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Images and Notes from a Fieldwork Visit to Malta

Slide 1

  • On 13 September 2015, amid the on-going ‘Mediterranean migration crisis’, I visited Malta to help set-up fieldwork interviews as part of the ESRC-funded project ‘Crossing the Mediterranean Sea by Boat’.
  • These images and notes offer some brief, preliminary, and occasionally personal reflections on aspects of my two-day trip largely by way of a commentary provoked in reaction to several photos taken on my iPhone while I visited different parts of the island.
  • To offer some background context to the visit it might be helpful to note that Malta is the EU’s most southerly country and since 2002 more than 19,000 migrants and refugees have reached the island by boat.
  • In 2012 2,080 people applied for asylum (60% of applicants from Somalia; 21% from Eritrea; 7% from Syria), which was the highest proportion of asylum claims in the EU (4.9 applicants per 1,000 inhabitants) (Malta’s population is 423,000) (UNHCR 2013). However, in the context of the 2015 ‘crisis’, according to the UNCHR only 91 refugees and migrants arrived ‘irregularly’ by boat in Malta in the first six months – as compared with 54,000 in Italy, 48,000 in Greece, and 920 in Spain (UNHCR 2015).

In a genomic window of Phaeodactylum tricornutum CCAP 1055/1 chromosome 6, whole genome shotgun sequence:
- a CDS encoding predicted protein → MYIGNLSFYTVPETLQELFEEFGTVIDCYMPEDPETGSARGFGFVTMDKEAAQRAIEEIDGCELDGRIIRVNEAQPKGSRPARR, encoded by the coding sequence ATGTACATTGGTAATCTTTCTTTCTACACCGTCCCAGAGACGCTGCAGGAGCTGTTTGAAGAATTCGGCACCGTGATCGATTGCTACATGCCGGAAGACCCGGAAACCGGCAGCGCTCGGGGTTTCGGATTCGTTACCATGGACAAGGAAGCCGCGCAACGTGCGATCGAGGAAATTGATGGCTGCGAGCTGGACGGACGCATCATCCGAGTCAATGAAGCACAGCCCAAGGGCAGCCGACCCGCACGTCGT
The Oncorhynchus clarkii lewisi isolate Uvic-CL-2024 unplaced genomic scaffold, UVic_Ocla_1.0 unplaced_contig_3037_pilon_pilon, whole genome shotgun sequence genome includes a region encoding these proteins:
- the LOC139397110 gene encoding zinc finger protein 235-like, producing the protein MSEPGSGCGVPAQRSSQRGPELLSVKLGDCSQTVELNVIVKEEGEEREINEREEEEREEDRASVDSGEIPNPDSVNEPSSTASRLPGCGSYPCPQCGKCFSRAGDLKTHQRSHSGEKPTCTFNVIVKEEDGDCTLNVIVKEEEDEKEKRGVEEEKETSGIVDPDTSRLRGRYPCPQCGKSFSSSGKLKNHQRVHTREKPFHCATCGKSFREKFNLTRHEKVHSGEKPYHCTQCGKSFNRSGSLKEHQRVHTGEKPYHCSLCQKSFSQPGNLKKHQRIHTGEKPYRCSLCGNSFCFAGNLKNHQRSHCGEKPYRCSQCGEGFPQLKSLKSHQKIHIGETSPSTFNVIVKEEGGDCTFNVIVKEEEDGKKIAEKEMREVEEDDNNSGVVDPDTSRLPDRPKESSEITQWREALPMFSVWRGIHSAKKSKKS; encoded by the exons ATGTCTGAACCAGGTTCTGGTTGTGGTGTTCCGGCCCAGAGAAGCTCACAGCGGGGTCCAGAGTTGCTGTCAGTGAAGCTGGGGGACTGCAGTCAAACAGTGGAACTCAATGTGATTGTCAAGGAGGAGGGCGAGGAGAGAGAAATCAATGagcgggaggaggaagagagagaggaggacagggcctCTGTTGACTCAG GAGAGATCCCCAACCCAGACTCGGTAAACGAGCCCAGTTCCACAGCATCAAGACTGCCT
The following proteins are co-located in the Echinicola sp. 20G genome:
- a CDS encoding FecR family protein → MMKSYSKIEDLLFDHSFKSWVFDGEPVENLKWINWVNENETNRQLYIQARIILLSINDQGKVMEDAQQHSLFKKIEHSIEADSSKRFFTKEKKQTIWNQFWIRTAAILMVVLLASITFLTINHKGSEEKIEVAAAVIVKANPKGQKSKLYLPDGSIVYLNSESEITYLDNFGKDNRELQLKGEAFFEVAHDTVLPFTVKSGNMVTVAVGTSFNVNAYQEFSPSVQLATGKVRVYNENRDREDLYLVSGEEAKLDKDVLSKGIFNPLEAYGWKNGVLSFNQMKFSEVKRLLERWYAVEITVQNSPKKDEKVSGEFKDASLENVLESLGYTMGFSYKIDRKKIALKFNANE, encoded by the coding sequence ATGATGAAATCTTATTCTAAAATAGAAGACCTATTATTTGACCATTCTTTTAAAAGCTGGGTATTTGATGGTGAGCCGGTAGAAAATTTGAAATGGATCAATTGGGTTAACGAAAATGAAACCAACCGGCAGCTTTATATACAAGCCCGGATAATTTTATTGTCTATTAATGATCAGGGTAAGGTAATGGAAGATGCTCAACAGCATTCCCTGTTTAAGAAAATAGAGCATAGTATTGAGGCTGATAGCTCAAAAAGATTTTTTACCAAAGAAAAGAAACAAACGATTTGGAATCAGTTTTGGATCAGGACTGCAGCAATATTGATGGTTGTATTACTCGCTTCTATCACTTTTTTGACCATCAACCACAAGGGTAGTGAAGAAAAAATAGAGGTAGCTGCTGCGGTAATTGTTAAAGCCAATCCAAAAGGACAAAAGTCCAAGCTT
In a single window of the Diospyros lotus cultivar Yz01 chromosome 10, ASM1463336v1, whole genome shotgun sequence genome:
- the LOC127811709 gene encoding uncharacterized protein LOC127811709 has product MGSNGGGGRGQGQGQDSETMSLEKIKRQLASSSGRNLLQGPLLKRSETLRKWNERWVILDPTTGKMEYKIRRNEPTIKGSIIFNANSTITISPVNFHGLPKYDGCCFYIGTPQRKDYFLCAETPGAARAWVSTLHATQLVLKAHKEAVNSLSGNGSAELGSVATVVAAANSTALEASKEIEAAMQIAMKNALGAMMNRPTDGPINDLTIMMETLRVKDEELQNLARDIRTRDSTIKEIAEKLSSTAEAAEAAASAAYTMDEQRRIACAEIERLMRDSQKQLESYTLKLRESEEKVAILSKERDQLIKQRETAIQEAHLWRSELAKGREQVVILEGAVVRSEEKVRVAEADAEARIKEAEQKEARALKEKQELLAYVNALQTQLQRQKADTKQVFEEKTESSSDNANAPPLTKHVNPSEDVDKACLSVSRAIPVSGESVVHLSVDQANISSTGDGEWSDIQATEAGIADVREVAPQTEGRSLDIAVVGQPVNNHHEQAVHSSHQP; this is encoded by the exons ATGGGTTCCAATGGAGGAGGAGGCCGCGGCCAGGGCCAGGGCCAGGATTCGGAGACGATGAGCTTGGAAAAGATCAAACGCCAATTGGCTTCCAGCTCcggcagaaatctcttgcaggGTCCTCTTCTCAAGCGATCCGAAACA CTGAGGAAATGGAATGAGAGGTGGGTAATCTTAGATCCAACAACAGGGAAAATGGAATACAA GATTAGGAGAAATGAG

• On arrival, the Maltese authorities apply a form of mandatory detention – unique among EU countries – for up to 6 months, which is triggered by a removal order issued to all ‘irregular’ migrants. The period of detention can be extended for a period of up to 18 months under the EU Returns Directive.
  • The last time I had visited Malta was in May 2015 when I presented the President an Honorary Professorship of the University of Warwick at Verdala Palace. This time I was to see an altogether different side to the island and to better appreciate that, despite its size as one of the smallest sovereign nation-states, there are many Maltas.